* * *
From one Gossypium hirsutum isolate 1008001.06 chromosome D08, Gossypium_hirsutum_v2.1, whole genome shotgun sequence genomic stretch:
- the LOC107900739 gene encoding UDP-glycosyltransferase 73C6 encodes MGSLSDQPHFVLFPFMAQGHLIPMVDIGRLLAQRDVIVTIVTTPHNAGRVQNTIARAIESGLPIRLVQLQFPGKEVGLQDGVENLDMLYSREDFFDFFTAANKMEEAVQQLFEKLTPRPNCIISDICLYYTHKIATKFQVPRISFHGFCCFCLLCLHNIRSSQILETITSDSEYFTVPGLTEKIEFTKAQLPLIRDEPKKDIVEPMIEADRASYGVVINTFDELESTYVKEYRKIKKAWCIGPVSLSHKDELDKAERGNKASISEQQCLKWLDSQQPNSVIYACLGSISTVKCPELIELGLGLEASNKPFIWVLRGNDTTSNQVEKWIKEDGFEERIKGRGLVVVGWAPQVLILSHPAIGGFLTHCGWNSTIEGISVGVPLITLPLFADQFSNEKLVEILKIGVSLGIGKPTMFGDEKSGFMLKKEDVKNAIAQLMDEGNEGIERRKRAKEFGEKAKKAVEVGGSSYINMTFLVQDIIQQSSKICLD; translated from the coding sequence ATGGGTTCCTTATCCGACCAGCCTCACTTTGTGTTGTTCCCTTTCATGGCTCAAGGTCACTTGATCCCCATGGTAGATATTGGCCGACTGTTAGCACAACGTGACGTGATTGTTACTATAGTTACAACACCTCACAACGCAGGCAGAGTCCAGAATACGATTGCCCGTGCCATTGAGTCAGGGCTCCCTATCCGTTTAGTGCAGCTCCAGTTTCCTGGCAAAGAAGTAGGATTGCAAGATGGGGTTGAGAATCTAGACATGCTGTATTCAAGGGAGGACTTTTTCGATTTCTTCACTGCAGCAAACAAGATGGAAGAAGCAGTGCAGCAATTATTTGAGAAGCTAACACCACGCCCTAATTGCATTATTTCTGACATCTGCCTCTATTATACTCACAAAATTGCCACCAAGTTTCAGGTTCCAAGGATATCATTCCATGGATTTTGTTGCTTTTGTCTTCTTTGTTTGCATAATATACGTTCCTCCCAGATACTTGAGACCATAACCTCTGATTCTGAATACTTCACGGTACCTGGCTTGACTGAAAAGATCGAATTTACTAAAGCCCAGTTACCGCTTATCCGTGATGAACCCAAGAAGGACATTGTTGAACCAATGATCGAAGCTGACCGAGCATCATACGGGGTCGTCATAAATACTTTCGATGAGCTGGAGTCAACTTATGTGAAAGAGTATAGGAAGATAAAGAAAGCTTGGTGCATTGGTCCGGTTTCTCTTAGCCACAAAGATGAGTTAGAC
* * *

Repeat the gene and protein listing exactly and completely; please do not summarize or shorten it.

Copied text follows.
From one Gossypium hirsutum isolate 1008001.06 chromosome D08, Gossypium_hirsutum_v2.1, whole genome shotgun sequence genomic stretch:
- the LOC107900739 gene encoding UDP-glycosyltransferase 73C6 encodes MGSLSDQPHFVLFPFMAQGHLIPMVDIGRLLAQRDVIVTIVTTPHNAGRVQNTIARAIESGLPIRLVQLQFPGKEVGLQDGVENLDMLYSREDFFDFFTAANKMEEAVQQLFEKLTPRPNCIISDICLYYTHKIATKFQVPRISFHGFCCFCLLCLHNIRSSQILETITSDSEYFTVPGLTEKIEFTKAQLPLIRDEPKKDIVEPMIEADRASYGVVINTFDELESTYVKEYRKIKKAWCIGPVSLSHKDELDKAERGNKASISEQQCLKWLDSQQPNSVIYACLGSISTVKCPELIELGLGLEASNKPFIWVLRGNDTTSNQVEKWIKEDGFEERIKGRGLVVVGWAPQVLILSHPAIGGFLTHCGWNSTIEGISVGVPLITLPLFADQFSNEKLVEILKIGVSLGIGKPTMFGDEKSGFMLKKEDVKNAIAQLMDEGNEGIERRKRAKEFGEKAKKAVEVGGSSYINMTFLVQDIIQQSSKICLD; translated from the coding sequence ATGGGTTCCTTATCCGACCAGCCTCACTTTGTGTTGTTCCCTTTCATGGCTCAAGGTCACTTGATCCCCATGGTAGATATTGGCCGACTGTTAGCACAACGTGACGTGATTGTTACTATAGTTACAACACCTCACAACGCAGGCAGAGTCCAGAATACGATTGCCCGTGCCATTGAGTCAGGGCTCCCTATCCGTTTAGTGCAGCTCCAGTTTCCTGGCAAAGAAGTAGGATTGCAAGATGGGGTTGAGAATCTAGACATGCTGTATTCAAGGGAGGACTTTTTCGATTTCTTCACTGCAGCAAACAAGATGGAAGAAGCAGTGCAGCAATTATTTGAGAAGCTAACACCACGCCCTAATTGCATTATTTCTGACATCTGCCTCTATTATACTCACAAAATTGCCACCAAGTTTCAGGTTCCAAGGATATCATTCCATGGATTTTGTTGCTTTTGTCTTCTTTGTTTGCATAATATACGTTCCTCCCAGATACTTGAGACCATAACCTCTGATTCTGAATACTTCACGGTACCTGGCTTGACTGAAAAGATCGAATTTACTAAAGCCCAGTTACCGCTTATCCGTGATGAACCCAAGAAGGACATTGTTGAACCAATGATCGAAGCTGACCGAGCATCATACGGGGTCGTCATAAATACTTTCGATGAGCTGGAGTCAACTTATGTGAAAGAGTATAGGAAGATAAAGAAAGCTTGGTGCATTGGTCCGGTTTCTCTTAGCCACAAAGATGAGTTAGAC